Over time, racism became a feature of the social order in which members of one group define those of another as inferior and limit their life chances through the day-to-day dynamics of societal institutions. Racial beliefs legitimize the social inequalities that characterize the social order. Once institutionalized, racial beliefs among the populations may recede in prominence but the differences in life chances remain. That does not mean that racial beliefs among the members of the dominant group no longer exist, they remain in the collective beliefs and sentiments of the dominant group to be mobilized when they feel threatened by subordinate groups.
The racial division of labor is constituted by the intersection of race and economic class and frames the allocation of occupational opportunities among the various ethno-racial groups. Wealth allows the circumvention of the structure of occupational opportunities in the economy even as it does not always transcend the inferior racial status in everyday life. Well-to-do minorities can still be racially discriminated against in the public sphere. And, their success may actually evoke resentment on the part of members of the dominant group that someone from an inferior group has risen above their own economic status. There are many circumstances in which that resentment becomes widespread and collective actions are taken against members of the subordinate groups.
As Latina/os entered American society following the American Mexican War, they became integrated into its racial order, their positions partly influenced by the nature of entry and the resources they brought with them. Today, poor immigrants and refugees from Mexico and Central America are at the bottom of the social and occupational orders performing manual labor jobs in the economy. The main sectors are agriculture, construction, service occupations (such as, building and ground cleaning and maintenance, food preparation and serving, etc.), and production. It is not an accident or a simple matter of competition and merit, for instance, that White Americans comprise nearly 90% of Chief Executives and Latina/os only 6.1%.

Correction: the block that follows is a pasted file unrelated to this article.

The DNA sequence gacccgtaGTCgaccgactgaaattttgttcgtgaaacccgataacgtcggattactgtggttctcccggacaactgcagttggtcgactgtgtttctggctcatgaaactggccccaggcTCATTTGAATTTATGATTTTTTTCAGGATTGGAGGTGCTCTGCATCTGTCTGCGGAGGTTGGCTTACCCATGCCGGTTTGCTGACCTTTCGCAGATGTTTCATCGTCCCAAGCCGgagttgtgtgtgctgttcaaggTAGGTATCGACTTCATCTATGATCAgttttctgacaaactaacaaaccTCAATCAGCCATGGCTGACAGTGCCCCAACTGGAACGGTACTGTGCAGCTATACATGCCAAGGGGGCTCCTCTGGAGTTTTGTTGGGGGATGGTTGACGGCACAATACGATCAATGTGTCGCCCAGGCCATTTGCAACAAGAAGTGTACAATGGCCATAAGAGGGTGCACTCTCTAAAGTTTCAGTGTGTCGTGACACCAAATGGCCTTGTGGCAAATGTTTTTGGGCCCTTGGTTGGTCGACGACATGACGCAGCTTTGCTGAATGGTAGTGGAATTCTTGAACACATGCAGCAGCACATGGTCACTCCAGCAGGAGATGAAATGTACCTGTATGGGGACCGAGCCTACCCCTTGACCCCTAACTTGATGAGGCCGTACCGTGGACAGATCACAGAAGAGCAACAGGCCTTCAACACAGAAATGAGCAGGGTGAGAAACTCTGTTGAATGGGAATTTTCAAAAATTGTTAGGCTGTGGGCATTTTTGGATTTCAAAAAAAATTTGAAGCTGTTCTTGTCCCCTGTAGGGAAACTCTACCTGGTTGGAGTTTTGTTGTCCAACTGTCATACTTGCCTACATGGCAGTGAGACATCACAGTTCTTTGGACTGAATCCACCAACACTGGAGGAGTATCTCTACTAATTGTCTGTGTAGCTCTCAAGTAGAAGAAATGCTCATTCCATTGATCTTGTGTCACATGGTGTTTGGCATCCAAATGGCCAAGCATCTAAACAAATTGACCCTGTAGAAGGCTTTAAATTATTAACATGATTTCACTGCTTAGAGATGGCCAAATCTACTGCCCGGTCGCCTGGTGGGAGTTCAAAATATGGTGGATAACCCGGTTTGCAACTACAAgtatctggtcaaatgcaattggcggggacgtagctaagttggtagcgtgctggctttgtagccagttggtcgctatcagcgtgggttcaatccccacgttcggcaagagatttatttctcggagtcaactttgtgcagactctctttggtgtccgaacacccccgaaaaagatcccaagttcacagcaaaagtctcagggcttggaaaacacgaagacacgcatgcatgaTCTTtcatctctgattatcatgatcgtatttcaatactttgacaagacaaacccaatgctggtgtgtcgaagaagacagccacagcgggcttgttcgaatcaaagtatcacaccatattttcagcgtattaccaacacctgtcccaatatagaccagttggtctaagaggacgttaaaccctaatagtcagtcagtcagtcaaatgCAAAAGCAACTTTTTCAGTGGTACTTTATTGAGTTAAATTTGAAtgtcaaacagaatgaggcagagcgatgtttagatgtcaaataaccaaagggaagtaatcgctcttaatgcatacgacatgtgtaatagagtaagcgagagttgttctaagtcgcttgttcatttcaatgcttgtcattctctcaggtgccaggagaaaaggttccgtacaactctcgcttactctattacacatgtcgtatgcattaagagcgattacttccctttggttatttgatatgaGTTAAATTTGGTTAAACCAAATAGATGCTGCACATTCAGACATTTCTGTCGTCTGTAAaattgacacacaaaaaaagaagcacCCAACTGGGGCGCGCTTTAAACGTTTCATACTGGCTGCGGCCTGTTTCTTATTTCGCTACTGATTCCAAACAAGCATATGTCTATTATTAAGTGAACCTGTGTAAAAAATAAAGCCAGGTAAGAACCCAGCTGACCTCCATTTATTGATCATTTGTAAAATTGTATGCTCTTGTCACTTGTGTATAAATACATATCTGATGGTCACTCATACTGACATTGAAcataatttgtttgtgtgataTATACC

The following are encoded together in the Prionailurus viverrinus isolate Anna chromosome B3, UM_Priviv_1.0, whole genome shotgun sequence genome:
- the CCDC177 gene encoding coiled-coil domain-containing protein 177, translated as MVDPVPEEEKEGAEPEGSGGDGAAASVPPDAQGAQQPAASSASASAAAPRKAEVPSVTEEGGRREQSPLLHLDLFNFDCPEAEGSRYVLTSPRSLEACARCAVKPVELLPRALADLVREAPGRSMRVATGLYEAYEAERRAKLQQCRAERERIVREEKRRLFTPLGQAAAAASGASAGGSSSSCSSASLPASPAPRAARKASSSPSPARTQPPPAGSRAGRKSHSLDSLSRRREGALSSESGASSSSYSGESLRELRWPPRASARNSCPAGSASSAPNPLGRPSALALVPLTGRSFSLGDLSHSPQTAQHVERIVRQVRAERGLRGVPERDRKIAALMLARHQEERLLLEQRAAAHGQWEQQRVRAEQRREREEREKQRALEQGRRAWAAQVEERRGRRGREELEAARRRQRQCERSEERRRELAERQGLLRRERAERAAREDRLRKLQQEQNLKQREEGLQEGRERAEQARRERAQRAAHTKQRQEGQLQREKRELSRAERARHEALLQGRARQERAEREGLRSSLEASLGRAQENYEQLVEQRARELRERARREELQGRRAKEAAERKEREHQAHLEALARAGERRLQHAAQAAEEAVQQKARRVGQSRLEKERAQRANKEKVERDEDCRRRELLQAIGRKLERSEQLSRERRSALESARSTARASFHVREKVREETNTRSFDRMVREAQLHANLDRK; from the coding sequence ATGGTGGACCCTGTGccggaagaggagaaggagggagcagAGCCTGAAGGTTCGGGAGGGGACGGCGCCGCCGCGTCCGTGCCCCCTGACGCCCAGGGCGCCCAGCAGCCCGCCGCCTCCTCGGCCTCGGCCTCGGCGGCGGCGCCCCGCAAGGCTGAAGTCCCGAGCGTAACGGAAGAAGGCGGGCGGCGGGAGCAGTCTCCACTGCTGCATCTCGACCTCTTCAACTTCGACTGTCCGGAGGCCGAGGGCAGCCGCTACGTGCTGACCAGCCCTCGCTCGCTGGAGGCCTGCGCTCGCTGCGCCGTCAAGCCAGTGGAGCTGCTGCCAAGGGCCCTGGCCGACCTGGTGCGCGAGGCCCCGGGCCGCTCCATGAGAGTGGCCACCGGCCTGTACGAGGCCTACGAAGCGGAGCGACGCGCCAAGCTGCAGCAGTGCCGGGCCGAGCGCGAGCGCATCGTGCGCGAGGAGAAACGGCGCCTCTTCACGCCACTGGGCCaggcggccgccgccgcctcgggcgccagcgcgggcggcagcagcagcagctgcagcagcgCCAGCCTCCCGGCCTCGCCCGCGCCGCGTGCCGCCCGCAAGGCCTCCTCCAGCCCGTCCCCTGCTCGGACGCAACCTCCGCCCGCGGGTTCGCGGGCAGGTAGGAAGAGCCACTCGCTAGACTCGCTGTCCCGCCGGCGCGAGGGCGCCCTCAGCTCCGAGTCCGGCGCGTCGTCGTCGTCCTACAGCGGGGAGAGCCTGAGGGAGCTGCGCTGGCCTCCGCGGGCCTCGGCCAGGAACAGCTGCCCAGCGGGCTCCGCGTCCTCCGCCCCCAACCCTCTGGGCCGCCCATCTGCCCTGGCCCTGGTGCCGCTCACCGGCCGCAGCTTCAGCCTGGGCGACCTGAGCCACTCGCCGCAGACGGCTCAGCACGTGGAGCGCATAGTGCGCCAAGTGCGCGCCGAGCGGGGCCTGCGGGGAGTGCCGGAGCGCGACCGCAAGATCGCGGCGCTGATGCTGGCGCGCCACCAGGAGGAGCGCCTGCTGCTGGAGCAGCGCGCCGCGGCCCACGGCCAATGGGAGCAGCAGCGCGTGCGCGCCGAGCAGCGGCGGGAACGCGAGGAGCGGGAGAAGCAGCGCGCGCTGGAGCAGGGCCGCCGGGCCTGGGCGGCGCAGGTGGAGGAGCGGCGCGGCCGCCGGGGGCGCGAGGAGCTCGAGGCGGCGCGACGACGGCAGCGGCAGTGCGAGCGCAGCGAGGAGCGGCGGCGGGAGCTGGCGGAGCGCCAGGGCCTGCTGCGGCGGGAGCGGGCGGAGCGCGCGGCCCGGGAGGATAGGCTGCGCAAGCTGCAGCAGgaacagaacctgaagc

Today, Latina/os comprise the second largest ethnic population in the country, second only to non-Hispanic White Americans. They are also the target of White supremacists who have organized racist militias and ethno-nationalist groups in many states. These groups have increased in number since the election of Donald Trump as President of the U.S. in 2016. Their members promote the superiority of the White race and feel threatened by the demographic shift that is currently under way. Today, their targets are immigrants and refugees. They are motivated by the view that White American culture and identity are under threat of replacement by non-white populations. One factor that is not often discussed that has contributed to the frustration and resentment felt by many White Americans is the downward mobility and economic instability brought about by the neoliberal policies of the last half century.